Let’s cut to the chase: The likely refusal to allow a new DSST high school to open next year is all about the adults.
UPDATED: The Denver school board has decided to postpone its vote on allowing a DSST Rachel Noel High School to open next year. District officials worked this week with board members and DSST leadership to craft a compromise, but were unable to come up with a solution. An agreement satisfactory to all seemed a distant prospect at best.
The recently released school board evaluation of Denver Public Schools Superintendent Susana Cordova is a vague document that sheds light on little more than board members’ divisions over her future.
Pandemic pods raise complex issues, and there are valid arguments in support and opposition.
The 6-1 vote masks significant divisions on the board and, more importantly, indefinitely delays the development of any kind of new accountability system parents can use to figure out which schools would work best for their children.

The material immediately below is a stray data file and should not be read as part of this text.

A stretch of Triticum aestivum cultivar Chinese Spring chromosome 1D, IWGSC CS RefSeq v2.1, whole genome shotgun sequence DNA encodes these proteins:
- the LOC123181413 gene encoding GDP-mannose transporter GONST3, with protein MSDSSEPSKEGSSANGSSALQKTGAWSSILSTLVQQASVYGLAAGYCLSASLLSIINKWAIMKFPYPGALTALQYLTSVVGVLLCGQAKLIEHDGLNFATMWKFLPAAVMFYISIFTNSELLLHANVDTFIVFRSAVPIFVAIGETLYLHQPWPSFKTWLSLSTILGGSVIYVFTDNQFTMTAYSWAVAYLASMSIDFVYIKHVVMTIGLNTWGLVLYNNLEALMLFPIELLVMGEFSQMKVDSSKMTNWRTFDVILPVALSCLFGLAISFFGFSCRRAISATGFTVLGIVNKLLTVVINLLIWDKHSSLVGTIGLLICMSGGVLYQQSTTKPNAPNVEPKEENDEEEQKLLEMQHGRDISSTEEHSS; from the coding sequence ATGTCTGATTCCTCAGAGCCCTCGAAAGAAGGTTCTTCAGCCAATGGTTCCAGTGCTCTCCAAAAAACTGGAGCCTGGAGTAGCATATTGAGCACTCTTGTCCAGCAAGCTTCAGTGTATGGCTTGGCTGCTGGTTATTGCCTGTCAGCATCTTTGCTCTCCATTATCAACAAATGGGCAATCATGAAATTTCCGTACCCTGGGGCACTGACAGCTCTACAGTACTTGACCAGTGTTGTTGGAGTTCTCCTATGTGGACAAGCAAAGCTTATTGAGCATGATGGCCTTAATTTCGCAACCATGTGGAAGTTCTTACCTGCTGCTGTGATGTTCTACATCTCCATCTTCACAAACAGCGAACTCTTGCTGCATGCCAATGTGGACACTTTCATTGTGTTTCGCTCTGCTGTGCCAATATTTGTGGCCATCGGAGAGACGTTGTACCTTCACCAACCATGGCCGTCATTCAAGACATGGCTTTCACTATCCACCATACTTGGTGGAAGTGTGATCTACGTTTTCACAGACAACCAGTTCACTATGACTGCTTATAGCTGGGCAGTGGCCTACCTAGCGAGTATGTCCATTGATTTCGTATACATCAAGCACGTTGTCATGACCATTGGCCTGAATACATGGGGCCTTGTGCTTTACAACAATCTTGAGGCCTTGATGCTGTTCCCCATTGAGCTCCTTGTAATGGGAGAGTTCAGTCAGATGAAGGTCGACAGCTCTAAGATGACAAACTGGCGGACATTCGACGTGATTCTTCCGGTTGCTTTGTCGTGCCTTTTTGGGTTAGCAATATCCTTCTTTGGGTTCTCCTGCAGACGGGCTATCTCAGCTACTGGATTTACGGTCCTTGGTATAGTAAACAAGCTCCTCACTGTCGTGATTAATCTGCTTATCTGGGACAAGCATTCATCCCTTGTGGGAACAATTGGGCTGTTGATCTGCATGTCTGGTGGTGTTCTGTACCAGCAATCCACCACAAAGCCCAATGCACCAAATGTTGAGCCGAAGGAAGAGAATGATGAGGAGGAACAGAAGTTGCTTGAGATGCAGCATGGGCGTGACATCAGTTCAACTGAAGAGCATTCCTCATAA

What if we put aside for a moment labored debates about how to get kids and teachers back into school safely for as many days as possible, whether or not to mandate masks, and how many hours a day of screen-based learning is too much? What if, instead of being paralyzed by fear, we moved forward in hope for a better transformed tomorrow?
A new report from A+ Colorado highlights the importance of transparent, collaborative, and vulnerable conversations about where we are and where we go in education. Now is the time to share all available information across district, professional, and political lines.
Should parents be deprived of data on school performance because they might “weaponize” it? One Denver school board member said as much Thursday.
If you’re like me and following the debate on proposed changes to the way schools are measured in Denver, you too may have concluded the color-coded school report cards – known as the School Performance Framework or SPF – do not necessarily reflect the culture of a school, or how satisfied a learner your child might be – even at a highly rated school. Color me disappointed with the SPF’s efficacy informing parents.
“Pandemic pods” have the potential to widen already gaping opportunity gaps. But there are ways to minimize the negative collective impacts.